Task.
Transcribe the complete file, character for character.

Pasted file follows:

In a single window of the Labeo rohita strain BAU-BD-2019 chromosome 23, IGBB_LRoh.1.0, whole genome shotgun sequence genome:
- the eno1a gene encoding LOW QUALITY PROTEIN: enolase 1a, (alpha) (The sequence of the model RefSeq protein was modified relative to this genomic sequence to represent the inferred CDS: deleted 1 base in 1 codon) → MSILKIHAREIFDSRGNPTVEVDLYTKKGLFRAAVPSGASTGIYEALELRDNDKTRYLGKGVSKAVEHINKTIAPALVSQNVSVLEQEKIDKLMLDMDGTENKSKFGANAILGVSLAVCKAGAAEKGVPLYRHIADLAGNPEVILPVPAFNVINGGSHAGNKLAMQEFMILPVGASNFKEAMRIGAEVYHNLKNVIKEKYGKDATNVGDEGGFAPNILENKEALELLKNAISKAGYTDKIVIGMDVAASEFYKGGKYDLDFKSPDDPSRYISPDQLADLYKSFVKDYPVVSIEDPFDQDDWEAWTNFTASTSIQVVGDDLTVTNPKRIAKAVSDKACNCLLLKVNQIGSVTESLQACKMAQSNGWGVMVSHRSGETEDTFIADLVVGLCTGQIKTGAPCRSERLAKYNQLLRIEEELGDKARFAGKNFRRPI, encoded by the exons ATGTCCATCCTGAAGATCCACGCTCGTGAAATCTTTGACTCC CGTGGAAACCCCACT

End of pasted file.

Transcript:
In a single window of the Labeo rohita strain BAU-BD-2019 chromosome 23, IGBB_LRoh.1.0, whole genome shotgun sequence genome:
- the eno1a gene encoding LOW QUALITY PROTEIN: enolase 1a, (alpha) (The sequence of the model RefSeq protein was modified relative to this genomic sequence to represent the inferred CDS: deleted 1 base in 1 codon) → MSILKIHAREIFDSRGNPTVEVDLYTKKGLFRAAVPSGASTGIYEALELRDNDKTRYLGKGVSKAVEHINKTIAPALVSQNVSVLEQEKIDKLMLDMDGTENKSKFGANAILGVSLAVCKAGAAEKGVPLYRHIADLAGNPEVILPVPAFNVINGGSHAGNKLAMQEFMILPVGASNFKEAMRIGAEVYHNLKNVIKEKYGKDATNVGDEGGFAPNILENKEALELLKNAISKAGYTDKIVIGMDVAASEFYKGGKYDLDFKSPDDPSRYISPDQLADLYKSFVKDYPVVSIEDPFDQDDWEAWTNFTASTSIQVVGDDLTVTNPKRIAKAVSDKACNCLLLKVNQIGSVTESLQACKMAQSNGWGVMVSHRSGETEDTFIADLVVGLCTGQIKTGAPCRSERLAKYNQLLRIEEELGDKARFAGKNFRRPI, encoded by the exons ATGTCCATCCTGAAGATCCACGCTCGTGAAATCTTTGACTCC CGTGGAAACCCCACT